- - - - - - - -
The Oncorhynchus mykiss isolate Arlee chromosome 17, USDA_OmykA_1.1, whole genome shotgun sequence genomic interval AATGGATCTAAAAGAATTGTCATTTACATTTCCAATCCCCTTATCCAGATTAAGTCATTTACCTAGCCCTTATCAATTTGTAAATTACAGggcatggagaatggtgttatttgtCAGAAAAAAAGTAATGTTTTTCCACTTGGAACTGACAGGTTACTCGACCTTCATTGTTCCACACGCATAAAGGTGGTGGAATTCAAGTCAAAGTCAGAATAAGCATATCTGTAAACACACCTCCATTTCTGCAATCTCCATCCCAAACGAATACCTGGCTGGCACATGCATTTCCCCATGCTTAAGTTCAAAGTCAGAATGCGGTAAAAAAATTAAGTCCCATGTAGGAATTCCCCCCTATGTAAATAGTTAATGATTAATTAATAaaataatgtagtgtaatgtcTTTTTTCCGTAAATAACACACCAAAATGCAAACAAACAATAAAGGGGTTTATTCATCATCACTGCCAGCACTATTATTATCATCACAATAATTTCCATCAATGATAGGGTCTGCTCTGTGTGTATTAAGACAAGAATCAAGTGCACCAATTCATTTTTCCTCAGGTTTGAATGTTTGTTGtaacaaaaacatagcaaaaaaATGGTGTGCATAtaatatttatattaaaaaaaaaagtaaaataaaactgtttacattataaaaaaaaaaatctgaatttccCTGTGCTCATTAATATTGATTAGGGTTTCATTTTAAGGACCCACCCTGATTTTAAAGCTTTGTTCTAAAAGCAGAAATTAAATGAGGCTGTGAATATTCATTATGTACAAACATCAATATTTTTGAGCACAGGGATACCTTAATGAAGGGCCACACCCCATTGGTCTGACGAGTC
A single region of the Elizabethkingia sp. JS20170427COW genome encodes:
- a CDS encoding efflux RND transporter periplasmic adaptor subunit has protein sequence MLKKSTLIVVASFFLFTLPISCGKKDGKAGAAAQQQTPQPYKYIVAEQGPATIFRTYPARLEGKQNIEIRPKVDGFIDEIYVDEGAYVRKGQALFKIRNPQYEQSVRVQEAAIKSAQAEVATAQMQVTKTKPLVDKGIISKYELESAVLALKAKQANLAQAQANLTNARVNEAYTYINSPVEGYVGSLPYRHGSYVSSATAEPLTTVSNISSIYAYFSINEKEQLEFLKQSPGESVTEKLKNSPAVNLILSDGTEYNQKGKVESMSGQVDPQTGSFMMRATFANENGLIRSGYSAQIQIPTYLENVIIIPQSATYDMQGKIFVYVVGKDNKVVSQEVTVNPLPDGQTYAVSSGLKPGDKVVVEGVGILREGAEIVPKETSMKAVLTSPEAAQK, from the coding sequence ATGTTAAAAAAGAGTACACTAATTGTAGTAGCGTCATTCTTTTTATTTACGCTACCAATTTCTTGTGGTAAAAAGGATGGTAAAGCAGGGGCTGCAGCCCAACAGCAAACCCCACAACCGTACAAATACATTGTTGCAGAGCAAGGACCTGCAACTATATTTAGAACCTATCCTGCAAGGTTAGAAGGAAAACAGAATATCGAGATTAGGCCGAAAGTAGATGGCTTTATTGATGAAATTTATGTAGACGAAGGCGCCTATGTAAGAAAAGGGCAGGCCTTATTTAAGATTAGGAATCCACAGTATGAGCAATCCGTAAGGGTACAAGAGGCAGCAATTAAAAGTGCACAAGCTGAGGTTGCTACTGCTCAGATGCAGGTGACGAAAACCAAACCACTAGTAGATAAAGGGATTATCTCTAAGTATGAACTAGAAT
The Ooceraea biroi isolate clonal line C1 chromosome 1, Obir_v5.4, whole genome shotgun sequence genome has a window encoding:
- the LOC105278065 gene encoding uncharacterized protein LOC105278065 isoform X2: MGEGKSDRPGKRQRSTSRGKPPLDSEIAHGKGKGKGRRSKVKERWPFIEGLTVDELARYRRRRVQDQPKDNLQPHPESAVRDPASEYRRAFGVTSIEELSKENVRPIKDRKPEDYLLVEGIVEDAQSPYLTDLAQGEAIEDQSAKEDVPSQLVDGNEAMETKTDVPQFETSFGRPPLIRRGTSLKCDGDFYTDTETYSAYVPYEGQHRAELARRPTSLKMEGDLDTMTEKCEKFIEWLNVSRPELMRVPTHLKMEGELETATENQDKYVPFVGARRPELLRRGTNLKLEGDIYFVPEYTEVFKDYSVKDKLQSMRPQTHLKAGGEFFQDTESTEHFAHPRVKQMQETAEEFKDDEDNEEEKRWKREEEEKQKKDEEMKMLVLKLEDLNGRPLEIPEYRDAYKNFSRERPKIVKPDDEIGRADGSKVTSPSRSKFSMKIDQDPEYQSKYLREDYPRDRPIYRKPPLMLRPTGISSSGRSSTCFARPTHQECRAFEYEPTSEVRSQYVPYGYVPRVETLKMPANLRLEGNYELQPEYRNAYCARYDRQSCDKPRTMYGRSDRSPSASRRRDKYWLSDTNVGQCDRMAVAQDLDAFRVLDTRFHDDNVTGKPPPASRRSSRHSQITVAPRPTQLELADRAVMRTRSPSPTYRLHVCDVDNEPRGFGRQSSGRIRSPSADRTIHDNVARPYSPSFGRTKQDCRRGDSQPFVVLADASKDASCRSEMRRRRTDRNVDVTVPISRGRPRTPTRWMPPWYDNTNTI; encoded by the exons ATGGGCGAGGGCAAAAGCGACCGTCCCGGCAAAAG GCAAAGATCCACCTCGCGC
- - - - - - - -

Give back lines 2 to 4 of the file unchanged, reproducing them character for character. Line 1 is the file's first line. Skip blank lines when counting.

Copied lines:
A single region of the Elizabethkingia sp. JS20170427COW genome encodes:
- a CDS encoding efflux RND transporter periplasmic adaptor subunit has protein sequence MLKKSTLIVVASFFLFTLPISCGKKDGKAGAAAQQQTPQPYKYIVAEQGPATIFRTYPARLEGKQNIEIRPKVDGFIDEIYVDEGAYVRKGQALFKIRNPQYEQSVRVQEAAIKSAQAEVATAQMQVTKTKPLVDKGIISKYELESAVLALKAKQANLAQAQANLTNARVNEAYTYINSPVEGYVGSLPYRHGSYVSSATAEPLTTVSNISSIYAYFSINEKEQLEFLKQSPGESVTEKLKNSPAVNLILSDGTEYNQKGKVESMSGQVDPQTGSFMMRATFANENGLIRSGYSAQIQIPTYLENVIIIPQSATYDMQGKIFVYVVGKDNKVVSQEVTVNPLPDGQTYAVSSGLKPGDKVVVEGVGILREGAEIVPKETSMKAVLTSPEAAQK, from the coding sequence ATGTTAAAAAAGAGTACACTAATTGTAGTAGCGTCATTCTTTTTATTTACGCTACCAATTTCTTGTGGTAAAAAGGATGGTAAAGCAGGGGCTGCAGCCCAACAGCAAACCCCACAACCGTACAAATACATTGTTGCAGAGCAAGGACCTGCAACTATATTTAGAACCTATCCTGCAAGGTTAGAAGGAAAACAGAATATCGAGATTAGGCCGAAAGTAGATGGCTTTATTGATGAAATTTATGTAGACGAAGGCGCCTATGTAAGAAAAGGGCAGGCCTTATTTAAGATTAGGAATCCACAGTATGAGCAATCCGTAAGGGTACAAGAGGCAGCAATTAAAAGTGCACAAGCTGAGGTTGCTACTGCTCAGATGCAGGTGACGAAAACCAAACCACTAGTAGATAAAGGGATTATCTCTAAGTATGAACTAGAAT
The Ooceraea biroi isolate clonal line C1 chromosome 1, Obir_v5.4, whole genome shotgun sequence genome has a window encoding: